Blog

Iron & Rose
15 Mar 2021
by Katy Rink

There’s always a delight in discovering a brilliant wine that comes from a less celebrated hinterland, says Robin Nugent of Iron & Rose in Shrewsbury’s Market Hall.

Some wines justify their near legendary status. There is some kind of magic that happens to Pinot Noir grapes grown on Burgundy’s Côte de Nuits for example or Nebbiolo on the slopes of Barolo.

These can be wines worthy of a place on any wine lover’s desert island wine list.

The traditional classification systems of Europe are about this, identifying those places and practices that have the potential to make exceptional wines.

It isn’t unique to wine of course. From Wye Valley asparagus, artisan Cheshire cheese (shout out to local heroes Appleby’s) to Cornish pasties, some combinations of place and people create uniquely fabulous results.

What is exciting though is finding magic in wines from the less familiar places ‘in between’ or from people who aren’t following the crowd. The reasons why a particular wine has not hit the limelight can be mysterious and fascinating.

Sometimes it is just about scale.

A wine produced in limited quantities may never get enough distribution to become known. For example the wines of some of the small appellations of South West France, (Pecharmant, anyone?) are overshadowed by the power and scale of their neighbours in Bordeaux.

In some cases it is about demographics.

Priorat in Catalunya is now getting more attention but it very nearly died out as a region. Working the land is such a physically tough life compared to working in cities on the nearby coast.

The abandonment of difficult terrain is a story often told. Some of these vineyards are having a new lease of life, but when they are rediscovered, it is often on a much smaller scale.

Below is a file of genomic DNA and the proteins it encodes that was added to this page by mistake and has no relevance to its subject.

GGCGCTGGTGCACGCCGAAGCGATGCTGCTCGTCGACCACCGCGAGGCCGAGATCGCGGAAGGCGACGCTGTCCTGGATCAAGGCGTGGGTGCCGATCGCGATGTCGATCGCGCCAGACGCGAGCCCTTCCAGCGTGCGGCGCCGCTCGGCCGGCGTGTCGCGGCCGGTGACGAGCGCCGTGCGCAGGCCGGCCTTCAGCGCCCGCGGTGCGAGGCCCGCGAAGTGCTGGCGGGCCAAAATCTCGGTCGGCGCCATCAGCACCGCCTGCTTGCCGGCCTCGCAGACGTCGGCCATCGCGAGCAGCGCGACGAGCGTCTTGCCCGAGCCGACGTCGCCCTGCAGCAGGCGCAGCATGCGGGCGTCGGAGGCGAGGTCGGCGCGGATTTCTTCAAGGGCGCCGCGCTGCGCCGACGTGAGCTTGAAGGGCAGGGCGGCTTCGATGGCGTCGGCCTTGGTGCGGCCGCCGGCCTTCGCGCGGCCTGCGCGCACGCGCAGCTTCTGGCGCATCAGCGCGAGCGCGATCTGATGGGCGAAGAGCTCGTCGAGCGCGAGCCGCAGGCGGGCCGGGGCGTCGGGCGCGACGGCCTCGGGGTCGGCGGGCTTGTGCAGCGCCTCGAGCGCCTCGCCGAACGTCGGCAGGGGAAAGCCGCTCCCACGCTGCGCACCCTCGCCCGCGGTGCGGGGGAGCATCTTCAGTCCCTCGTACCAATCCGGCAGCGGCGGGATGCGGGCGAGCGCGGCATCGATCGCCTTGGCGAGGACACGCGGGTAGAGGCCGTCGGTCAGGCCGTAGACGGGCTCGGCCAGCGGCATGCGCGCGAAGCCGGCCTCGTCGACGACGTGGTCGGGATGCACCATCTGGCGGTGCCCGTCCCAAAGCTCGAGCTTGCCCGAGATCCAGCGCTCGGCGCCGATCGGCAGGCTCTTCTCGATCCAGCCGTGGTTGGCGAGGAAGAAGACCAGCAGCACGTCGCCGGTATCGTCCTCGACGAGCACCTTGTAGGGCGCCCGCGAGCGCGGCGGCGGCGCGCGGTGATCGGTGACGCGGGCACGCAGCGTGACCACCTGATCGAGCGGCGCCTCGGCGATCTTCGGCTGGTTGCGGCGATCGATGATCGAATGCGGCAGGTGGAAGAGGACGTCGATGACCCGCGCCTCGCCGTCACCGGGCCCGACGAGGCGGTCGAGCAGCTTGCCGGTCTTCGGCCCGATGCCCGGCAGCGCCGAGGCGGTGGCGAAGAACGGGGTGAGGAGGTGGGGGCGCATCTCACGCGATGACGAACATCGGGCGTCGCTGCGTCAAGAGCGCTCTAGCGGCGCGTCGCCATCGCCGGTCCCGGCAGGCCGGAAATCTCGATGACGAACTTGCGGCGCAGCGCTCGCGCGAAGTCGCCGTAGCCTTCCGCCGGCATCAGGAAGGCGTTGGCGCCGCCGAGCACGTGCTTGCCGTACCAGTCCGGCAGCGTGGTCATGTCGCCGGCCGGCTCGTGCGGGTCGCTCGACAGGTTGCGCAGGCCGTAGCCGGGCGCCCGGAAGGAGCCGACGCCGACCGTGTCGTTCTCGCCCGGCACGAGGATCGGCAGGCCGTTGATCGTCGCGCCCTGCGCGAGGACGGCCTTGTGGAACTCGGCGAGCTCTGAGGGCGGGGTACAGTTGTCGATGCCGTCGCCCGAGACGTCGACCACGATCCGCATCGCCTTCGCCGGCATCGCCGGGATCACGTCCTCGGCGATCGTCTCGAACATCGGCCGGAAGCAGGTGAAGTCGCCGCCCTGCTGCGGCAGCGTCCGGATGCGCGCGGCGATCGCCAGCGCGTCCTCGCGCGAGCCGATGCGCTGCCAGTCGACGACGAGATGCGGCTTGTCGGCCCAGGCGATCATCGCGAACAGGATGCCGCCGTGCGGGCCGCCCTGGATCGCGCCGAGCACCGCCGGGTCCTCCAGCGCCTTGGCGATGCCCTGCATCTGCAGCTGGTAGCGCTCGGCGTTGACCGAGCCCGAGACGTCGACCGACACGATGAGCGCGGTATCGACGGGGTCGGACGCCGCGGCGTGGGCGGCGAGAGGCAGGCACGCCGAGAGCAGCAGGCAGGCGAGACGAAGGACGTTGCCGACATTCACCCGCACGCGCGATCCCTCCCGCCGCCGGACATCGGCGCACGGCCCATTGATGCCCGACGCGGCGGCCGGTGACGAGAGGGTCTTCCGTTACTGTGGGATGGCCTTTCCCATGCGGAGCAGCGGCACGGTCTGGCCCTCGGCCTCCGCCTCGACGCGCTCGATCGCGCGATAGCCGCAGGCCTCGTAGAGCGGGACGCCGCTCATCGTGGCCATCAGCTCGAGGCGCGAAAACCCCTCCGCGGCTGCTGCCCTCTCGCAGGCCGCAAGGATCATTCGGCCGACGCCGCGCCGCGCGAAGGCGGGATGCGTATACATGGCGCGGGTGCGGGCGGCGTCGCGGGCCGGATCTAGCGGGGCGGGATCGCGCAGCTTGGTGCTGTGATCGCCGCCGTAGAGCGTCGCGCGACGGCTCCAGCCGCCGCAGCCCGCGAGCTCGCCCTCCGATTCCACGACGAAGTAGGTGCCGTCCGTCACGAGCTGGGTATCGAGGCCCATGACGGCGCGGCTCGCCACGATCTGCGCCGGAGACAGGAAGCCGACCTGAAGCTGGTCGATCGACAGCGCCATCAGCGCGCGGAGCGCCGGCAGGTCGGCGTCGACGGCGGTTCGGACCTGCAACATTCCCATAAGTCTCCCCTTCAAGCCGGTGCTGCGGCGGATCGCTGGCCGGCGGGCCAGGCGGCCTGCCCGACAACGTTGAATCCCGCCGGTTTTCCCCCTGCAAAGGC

Economics plays a role too. Languedoc, in southern France, used to be home to multiple different grape varieties.

The growth of trade with northern cities and the power of co-operatives meant that many of these varieties were abandoned in favour of easier to grow grapes which gave bigger yields and sweeter fruit.

The co-ops paid more for higher potential alcohol levels – more grams of sugar in your grapes, more Francs in your pocket.

Some of these lost grapes are being rediscovered, sometimes found outside France where they were taken by immigrants wanting a taste of home, and repatriated. Oeillades for example makes some beautiful, lighter bodied reds but there are only perhaps 20 hectares in existence out of 300,000 ha of vineyard in the region as a whole.

And in Burgundy, the home of some of the most delicious (and expensive) wines on the planet, Aligoté used to be a much more commonly planted grape variety but the higher prices achieved by wines made from Chardonnay and Pinot Noir meant it was relegated to less favourable sites.

And so, it gained a reputation for making thin, acidic wines only worth drinking when helped along by a healthy dose of Creme de Cassis. It has found new champions however who are rebuilding its fan base.

So strike out, get off the beaten path, be adventurous and look out for wines made in familiar regions but made from less familiar grape varieties, or those from parts of the world where you were perhaps unaware there were even vines.

The pioneers and renegades are often making the most exciting and best value wines outside the mainstream.

 

Two to Try

Red – Terroir al Limit, Terroir Historic, Priorat, Catalunya, Spain – In 2001 a food and wine obsessed German, Dominik Huber, and South African winemaker Eben Sadie, recognised the potential of the stark and difficult terrain of Priorat to make great wine and made their first, single wine in a rented cellar space. Though the range has grown, all are lithe and elegant but still rewardingly expansive.

White – Guilhem et Jean-Hugues Goisot, Aligoté, Burgundy, France – History dealt the Goisot family a unlucky hand. They could have been making Chablis but the land they farm, a few kms to the east, was pushed out of that appellation at the end of the 19th century for obscure political reasons, so their Chardonnay, Aligoté & Pinot Noir can only be labelled Bourgogne Côtes d’Auxerre & their Sauvignon Blanc, though as good as many Sancerre, is ‘just’ Saint Bris. Jean-Hugues was one of the earliest adopters of biodynamic viticulture, carried on by his son Guilhem, bringing life and biodiversity to the deep, chalky soils of their vineyards. Their Aligoté has a lovely richness and weight with a fine thread of acidity which makes it glorious with oysters and fish.

Both wines available at Iron & Rose in Shrewsbury Market Hall and at Glouglou Wine Bar | Shop on Castle Gates.